Mexico Supreme Court (SCJN) makes history: Withdraws 2 Canadian mining concessions and protects indigenous people

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The Supreme Court of Justice of the Nation ruled in favor of the Ejidal Commissariat and the Nahua Indigenous Community of Tecoltemi and ordered the withdrawal of two mining concessions from the Canadian Almaden Minerals.

EFE.- The Mexican Supreme Court of Justice (SCJN) ordered this Wednesday in an unpublished ruling to withdraw two mining concessions to the Canadian Almaden Minerals in the center of the country after a complaint from indigenous peoples Nahua from Tecoltemi, in the central state of Puebla.

The five ministers of the First Chamber ruled in favor of the Ejidal Commissariat and the Nahua Indigenous Community of Tecoltemi because there was no prior consultation, based on article 2 of the Constitution and Convention 169 of the International Labor Organization (ILO) on Indigenous villages.

The concessions were granted in 2003 and 2009 to Minera Gorrión, a subsidiary of Almaden Minerals, which on its official website describes the Ixtaca Project as one for “gold and silver exploration in the Sierra Norte de Puebla” that “could become the first modern metallic mine” of that state.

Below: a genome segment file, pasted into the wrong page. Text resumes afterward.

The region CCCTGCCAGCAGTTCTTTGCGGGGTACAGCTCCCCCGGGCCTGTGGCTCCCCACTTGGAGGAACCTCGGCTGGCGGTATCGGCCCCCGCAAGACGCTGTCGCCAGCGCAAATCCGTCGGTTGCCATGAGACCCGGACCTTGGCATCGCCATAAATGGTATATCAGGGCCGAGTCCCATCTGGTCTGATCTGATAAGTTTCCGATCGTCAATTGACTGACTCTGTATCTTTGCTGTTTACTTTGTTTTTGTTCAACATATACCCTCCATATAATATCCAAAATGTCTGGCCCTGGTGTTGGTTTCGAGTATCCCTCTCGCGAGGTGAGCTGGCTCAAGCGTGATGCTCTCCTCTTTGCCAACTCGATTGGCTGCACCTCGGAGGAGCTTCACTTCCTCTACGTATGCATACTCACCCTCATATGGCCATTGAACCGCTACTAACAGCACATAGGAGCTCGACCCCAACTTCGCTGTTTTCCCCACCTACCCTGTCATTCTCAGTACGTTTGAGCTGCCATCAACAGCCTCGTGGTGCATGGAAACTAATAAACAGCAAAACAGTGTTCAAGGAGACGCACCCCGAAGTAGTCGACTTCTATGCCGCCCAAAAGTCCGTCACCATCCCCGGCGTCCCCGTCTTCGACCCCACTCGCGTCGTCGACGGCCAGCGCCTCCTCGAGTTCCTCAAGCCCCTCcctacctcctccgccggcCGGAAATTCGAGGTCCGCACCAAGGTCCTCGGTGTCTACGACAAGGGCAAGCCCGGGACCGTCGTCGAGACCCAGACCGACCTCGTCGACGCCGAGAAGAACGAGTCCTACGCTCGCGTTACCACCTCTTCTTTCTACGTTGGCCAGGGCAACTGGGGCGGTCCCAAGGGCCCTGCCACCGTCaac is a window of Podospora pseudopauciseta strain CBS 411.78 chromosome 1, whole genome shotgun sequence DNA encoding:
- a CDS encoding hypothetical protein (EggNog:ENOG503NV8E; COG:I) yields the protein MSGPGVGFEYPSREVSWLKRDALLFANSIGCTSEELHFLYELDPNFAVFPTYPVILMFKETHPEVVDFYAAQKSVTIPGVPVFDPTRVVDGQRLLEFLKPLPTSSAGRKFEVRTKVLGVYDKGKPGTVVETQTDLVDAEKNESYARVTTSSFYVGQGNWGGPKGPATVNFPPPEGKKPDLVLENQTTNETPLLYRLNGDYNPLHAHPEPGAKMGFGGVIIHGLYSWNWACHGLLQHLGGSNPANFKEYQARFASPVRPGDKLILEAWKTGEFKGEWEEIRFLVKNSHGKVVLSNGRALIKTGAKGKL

The First Chamber, which left open the possibility of renewing the concession if consultation rights are respected, for now, agreed with the residents of Tecoltemi, who oppose the project for fear of running out of water.

“There is a conventional obligation for all Mexican authorities to carry out the necessary mechanisms or procedures that make effective the right to prior, free and informed consultation of indigenous peoples,” the sentence warned.

The ruling occurs amid growing scrutiny by the Mexican government, of Andrés Manuel López Obrador, of foreign mining companies, particularly Canadian ones, which it accuses of evading taxes and affecting communities.

Since López Obrador entered the presidency in December 2018 with the promise of not granting more concessions to the mines, the proportion of the national territory concessioned to mining has been reduced from 10.64 to 8.59 percent.

However, the First Chamber refused to declare articles 6, 10, 15, and 19 of the Mining Law unconstitutional, as the indigenous inhabitants of Tecoltemi claimed, due to the “domain” and rights that they grant the nation over mining resources.

The magistrates agreed that “the complaining party is not right in that the contested articles are unconstitutional” with the argument “that they violate their right to dispose of, use and enjoy their territory.”

“The regime established by article 27 of the Constitution on minerals owned by the Nation is clear in establishing the exclusive power of the Federation to apply the modalities that are necessary for the use of mineral resources,” determined the SCJN.

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